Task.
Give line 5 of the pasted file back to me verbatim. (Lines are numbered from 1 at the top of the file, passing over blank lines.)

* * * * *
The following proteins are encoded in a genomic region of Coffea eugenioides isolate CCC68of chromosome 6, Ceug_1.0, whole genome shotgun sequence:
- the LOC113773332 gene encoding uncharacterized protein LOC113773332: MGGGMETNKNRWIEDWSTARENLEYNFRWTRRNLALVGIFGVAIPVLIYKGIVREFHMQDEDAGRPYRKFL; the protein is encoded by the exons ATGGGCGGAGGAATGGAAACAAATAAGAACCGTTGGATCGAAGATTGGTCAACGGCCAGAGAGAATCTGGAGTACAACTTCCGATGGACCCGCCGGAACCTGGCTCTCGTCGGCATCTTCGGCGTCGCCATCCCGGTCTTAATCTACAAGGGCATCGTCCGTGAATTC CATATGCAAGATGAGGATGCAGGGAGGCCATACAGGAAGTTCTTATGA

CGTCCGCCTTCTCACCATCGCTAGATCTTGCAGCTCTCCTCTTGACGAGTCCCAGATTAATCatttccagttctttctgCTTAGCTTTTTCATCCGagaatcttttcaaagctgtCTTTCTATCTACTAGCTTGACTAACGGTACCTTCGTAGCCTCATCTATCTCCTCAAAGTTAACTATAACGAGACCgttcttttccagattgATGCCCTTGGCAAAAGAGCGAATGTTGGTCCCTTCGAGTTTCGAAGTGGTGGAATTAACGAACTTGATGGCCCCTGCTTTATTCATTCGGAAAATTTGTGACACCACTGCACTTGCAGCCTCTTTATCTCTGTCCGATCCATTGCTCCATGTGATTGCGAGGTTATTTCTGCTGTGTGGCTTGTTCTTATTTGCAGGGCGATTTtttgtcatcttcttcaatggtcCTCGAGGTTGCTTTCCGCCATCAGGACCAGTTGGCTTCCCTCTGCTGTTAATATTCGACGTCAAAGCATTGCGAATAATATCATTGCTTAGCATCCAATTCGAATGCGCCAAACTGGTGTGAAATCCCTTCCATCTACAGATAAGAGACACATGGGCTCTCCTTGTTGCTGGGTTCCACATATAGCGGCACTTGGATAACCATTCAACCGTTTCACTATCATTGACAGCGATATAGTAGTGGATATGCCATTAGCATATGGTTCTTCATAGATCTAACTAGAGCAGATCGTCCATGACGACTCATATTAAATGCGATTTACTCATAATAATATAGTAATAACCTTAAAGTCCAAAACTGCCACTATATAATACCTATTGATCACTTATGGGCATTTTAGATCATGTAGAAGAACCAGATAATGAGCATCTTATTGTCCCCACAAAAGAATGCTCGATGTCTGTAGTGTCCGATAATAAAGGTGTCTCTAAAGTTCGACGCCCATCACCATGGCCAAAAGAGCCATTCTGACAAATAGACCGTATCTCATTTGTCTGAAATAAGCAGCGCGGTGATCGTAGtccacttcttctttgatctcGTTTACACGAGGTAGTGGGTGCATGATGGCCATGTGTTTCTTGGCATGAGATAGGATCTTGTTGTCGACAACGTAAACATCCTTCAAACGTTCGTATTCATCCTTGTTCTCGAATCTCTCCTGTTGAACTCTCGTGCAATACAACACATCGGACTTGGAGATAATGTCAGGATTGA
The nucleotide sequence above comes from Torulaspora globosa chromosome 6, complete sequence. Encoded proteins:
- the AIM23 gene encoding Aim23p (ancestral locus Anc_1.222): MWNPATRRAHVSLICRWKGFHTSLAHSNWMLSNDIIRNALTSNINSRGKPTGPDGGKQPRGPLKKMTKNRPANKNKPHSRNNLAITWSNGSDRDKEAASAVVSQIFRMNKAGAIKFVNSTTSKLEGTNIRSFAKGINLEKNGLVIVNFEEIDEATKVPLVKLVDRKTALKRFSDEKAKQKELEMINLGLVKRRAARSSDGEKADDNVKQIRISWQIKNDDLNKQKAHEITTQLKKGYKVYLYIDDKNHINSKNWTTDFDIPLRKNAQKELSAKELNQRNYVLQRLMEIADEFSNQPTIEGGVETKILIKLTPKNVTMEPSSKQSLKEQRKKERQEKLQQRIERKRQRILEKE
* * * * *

- the AIM23 gene encoding Aim23p (ancestral locus Anc_1.222): MWNPATRRAHVSLICRWKGFHTSLAHSNWMLSNDIIRNALTSNINSRGKPTGPDGGKQPRGPLKKMTKNRPANKNKPHSRNNLAITWSNGSDRDKEAASAVVSQIFRMNKAGAIKFVNSTTSKLEGTNIRSFAKGINLEKNGLVIVNFEEIDEATKVPLVKLVDRKTALKRFSDEKAKQKELEMINLGLVKRRAARSSDGEKADDNVKQIRISWQIKNDDLNKQKAHEITTQLKKGYKVYLYIDDKNHINSKNWTTDFDIPLRKNAQKELSAKELNQRNYVLQRLMEIADEFSNQPTIEGGVETKILIKLTPKNVTMEPSSKQSLKEQRKKERQEKLQQRIERKRQRILEKE